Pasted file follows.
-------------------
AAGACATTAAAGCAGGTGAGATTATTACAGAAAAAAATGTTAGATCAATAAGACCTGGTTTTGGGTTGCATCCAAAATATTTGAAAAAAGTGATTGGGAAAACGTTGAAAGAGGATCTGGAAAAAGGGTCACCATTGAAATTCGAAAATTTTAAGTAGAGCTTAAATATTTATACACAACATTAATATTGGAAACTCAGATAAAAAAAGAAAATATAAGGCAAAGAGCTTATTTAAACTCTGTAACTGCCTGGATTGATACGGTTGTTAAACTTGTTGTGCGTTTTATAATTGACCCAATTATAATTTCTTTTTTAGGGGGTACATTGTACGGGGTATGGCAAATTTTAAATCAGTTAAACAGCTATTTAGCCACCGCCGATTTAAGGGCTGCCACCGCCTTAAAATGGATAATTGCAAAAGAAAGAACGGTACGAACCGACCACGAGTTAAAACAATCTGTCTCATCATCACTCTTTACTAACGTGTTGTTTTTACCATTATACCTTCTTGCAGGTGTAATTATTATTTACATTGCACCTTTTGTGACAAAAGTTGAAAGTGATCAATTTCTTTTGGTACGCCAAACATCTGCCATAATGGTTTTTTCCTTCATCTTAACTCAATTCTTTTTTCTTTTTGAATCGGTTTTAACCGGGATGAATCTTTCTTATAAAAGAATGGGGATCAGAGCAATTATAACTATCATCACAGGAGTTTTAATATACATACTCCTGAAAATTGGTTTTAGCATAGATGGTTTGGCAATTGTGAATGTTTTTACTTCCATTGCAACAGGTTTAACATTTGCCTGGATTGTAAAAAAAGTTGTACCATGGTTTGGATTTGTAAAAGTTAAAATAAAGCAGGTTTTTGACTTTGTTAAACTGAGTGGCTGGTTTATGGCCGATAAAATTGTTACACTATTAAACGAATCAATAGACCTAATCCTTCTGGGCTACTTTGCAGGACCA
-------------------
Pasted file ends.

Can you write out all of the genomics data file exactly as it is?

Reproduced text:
AAGACATTAAAGCAGGTGAGATTATTACAGAAAAAAATGTTAGATCAATAAGACCTGGTTTTGGGTTGCATCCAAAATATTTGAAAAAAGTGATTGGGAAAACGTTGAAAGAGGATCTGGAAAAAGGGTCACCATTGAAATTCGAAAATTTTAAGTAGAGCTTAAATATTTATACACAACATTAATATTGGAAACTCAGATAAAAAAAGAAAATATAAGGCAAAGAGCTTATTTAAACTCTGTAACTGCCTGGATTGATACGGTTGTTAAACTTGTTGTGCGTTTTATAATTGACCCAATTATAATTTCTTTTTTAGGGGGTACATTGTACGGGGTATGGCAAATTTTAAATCAGTTAAACAGCTATTTAGCCACCGCCGATTTAAGGGCTGCCACCGCCTTAAAATGGATAATTGCAAAAGAAAGAACGGTACGAACCGACCACGAGTTAAAACAATCTGTCTCATCATCACTCTTTACTAACGTGTTGTTTTTACCATTATACCTTCTTGCAGGTGTAATTATTATTTACATTGCACCTTTTGTGACAAAAGTTGAAAGTGATCAATTTCTTTTGGTACGCCAAACATCTGCCATAATGGTTTTTTCCTTCATCTTAACTCAATTCTTTTTTCTTTTTGAATCGGTTTTAACCGGGATGAATCTTTCTTATAAAAGAATGGGGATCAGAGCAATTATAACTATCATCACAGGAGTTTTAATATACATACTCCTGAAAATTGGTTTTAGCATAGATGGTTTGGCAATTGTGAATGTTTTTACTTCCATTGCAACAGGTTTAACATTTGCCTGGATTGTAAAAAAAGTTGTACCATGGTTTGGATTTGTAAAAGTTAAAATAAAGCAGGTTTTTGACTTTGTTAAACTGAGTGGCTGGTTTATGGCCGATAAAATTGTTACACTATTAAACGAATCAATAGACCTAATCCTTCTGGGCTACTTTGCAGGACCA